Despite the extraordinary noise and clamor of the Confederate artillery bombardment upon Cemetery Ridge, it was for the most part, ineffective. The Confederate artillery aim was too high and many of the awful missiles soared harmlessly over the Union infantry that was safely hunkered down behind stone walls and breastworks. There was still death and destruction, but not as much as the Rebels needed before their infantry attacked the Union center. In a cunning move, the Union artillery had slackened its fire. By slowing its artillery fire, the Yankees kept their guns ready and spared ammunition for use on the Rebel infantry when it advanced. The Yankees hoped that by slowing their rate of fire, they might lead the Confederates to believe they were running out of ammunition, and that the bombardment had been successful in blowing apart Union guns and troops. However, the Union guns and troops had not been totally blown apart, and there was still plenty of ammunition.
Friday July 3, 1863 at Gettysburg was a steamer, the morning was hazy with the air humid and heavy. Around noon, the sun burned through and added to the heat. The Yankees on Cemetery Ridge were busy the night before reinforcing their defensive breastworks with limbs, stones, dirt, and whatever else, would provide them cover. The Confederate attack was soon sure to come, and troops shifted into position.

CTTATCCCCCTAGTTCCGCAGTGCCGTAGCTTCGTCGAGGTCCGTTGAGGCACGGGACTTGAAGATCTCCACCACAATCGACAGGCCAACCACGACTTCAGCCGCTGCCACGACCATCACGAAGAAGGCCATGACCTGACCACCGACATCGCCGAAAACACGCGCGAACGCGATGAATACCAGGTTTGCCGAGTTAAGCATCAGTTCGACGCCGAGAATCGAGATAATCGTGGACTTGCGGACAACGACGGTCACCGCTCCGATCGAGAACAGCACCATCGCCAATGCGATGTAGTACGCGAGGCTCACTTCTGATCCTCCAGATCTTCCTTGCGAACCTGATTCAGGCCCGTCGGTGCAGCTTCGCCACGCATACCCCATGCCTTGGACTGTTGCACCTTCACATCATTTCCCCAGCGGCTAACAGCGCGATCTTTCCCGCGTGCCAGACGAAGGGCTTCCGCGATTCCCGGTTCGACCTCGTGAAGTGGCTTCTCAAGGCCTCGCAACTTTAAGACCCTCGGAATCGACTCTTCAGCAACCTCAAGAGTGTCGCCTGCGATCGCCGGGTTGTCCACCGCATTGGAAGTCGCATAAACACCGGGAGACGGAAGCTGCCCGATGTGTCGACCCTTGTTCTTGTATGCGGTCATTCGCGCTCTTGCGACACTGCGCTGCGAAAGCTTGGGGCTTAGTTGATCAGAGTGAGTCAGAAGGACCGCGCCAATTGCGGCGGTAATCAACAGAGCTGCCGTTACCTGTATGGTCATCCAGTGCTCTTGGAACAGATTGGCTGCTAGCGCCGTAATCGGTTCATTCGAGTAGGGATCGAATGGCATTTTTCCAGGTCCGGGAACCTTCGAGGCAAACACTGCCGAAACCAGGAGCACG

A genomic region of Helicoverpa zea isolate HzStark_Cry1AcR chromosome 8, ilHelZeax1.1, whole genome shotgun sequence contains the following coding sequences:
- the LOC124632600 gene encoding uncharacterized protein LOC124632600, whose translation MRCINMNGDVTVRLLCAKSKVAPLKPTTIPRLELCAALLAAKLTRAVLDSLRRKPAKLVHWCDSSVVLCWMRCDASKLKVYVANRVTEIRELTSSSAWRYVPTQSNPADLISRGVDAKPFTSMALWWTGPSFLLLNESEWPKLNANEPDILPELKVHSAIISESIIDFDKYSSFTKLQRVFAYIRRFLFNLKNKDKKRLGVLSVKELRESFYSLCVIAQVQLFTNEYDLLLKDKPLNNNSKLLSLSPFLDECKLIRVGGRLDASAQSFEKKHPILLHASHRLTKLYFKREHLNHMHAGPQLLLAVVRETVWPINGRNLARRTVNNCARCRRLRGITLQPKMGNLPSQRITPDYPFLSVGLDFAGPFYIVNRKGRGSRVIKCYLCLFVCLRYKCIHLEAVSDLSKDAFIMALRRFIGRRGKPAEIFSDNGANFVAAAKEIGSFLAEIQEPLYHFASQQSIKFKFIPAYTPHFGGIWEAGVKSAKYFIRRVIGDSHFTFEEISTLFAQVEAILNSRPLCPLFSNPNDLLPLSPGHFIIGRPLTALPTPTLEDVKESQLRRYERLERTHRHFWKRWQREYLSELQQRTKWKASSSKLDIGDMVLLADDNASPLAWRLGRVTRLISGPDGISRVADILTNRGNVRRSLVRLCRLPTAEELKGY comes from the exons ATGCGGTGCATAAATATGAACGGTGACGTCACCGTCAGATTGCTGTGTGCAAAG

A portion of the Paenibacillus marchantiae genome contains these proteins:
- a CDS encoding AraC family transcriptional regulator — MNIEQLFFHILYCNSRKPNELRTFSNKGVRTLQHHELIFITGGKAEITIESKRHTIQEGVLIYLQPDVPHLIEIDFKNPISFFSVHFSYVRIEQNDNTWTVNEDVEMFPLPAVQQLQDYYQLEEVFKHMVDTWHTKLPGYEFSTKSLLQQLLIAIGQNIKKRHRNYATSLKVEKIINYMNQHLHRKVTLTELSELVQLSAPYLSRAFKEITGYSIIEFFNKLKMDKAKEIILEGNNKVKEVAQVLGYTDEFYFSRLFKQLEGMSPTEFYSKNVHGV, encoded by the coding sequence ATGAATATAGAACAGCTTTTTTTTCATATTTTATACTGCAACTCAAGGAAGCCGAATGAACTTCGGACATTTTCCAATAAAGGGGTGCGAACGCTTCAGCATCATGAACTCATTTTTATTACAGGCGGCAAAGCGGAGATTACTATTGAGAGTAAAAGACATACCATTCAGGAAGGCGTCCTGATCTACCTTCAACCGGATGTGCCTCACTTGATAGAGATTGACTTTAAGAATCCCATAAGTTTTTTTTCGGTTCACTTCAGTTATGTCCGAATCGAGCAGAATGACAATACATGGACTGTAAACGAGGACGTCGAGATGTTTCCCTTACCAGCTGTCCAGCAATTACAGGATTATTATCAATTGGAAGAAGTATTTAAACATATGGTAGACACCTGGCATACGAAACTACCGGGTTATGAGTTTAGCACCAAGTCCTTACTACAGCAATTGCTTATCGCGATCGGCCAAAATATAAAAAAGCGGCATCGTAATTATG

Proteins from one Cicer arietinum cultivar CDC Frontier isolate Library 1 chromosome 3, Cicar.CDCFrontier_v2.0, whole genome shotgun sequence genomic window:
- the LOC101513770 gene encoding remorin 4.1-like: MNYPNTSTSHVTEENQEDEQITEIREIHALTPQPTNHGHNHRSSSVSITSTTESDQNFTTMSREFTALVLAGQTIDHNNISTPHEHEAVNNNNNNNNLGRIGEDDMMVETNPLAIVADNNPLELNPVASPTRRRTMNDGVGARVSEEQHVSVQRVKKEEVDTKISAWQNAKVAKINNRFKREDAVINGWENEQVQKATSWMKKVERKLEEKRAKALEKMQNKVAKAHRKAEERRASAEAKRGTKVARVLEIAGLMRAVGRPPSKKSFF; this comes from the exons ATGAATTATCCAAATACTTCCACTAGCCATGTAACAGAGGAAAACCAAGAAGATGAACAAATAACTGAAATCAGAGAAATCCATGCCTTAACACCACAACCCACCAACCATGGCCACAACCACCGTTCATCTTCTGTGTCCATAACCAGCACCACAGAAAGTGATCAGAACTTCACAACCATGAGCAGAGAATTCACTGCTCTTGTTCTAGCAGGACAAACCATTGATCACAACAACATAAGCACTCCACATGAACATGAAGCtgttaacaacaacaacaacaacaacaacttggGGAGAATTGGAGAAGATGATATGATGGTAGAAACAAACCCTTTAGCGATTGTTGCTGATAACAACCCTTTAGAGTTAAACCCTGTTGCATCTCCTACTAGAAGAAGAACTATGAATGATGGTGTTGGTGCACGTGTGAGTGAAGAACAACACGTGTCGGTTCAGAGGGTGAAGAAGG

The time spent by the Union troops on Cemetery Ridge as they waited and prepared for the Confederate attack, must certainly have been a nervous ordeal. Perhaps there was enough time and composure of mind for these soldiers to tend to a few common tasks like eating, heating and drinking coffee, tending to equipment, writing a letter (perhaps the last to ever be written) home, or praying. There can be little doubt that across the great open field and pasture that separated the men dressed in blue from their enemy, the men dressed in gray used some of the same tasks and prayers to pass their own nervous time, before whatever was to become of them all.
“General Pickett rode to confer with Alexander, then to the ground upon which I was resting, where he was soon handed a slip of paper. After reading it he handed it to me. It read: ‘If you are coming at all, come at once, or I cannot give you proper support, but the enemy’s fire has not slackened at all. At least eighteen guns are still firing from the cemetery itself.
Pickett said, ‘General, shall I advance?’‘”
-General James Longstreet, describing events before Pickett’s Charge. Edward Porter Alexander commanded Longstreet’s artillery.
“Up, men, and to your posts! Don’t forget today that you are from Old Virginia!“
-General George E. Pickett, to his men just before Pickett’s Charge. Many of these men never returned to “Old Virginia.”
“It ain’t so hard to get to that ridge – The hell of it is to stay there.“
-The thoughts of a Confederate soldier, just prior to Pickett’s Charge.
At 1:45 in the afternoon, General James Longstreet ordered the attack on the Union center. Confederate infantry numbering 15,000 began to move across a half mile of open ground. Pickett’s Charge had begun. Union artillery opened fire upon the advancing Confederates, quickly mowing many of them down. Union infantry, protected behind breastworks, held their fire… waiting for the enemy lines to come closer into better range. The Confederates paused a few hundred feet from the Union line to somewhat reorganize themselves for the final assault. A small clump of trees near an angle of a stone wall became the aim of the Confederate’s advance. Now the Union artillery used canister and its shotgun-like fire tore Confederate men apart into bits and pieces. The Confederates continued to come closer to the Union line.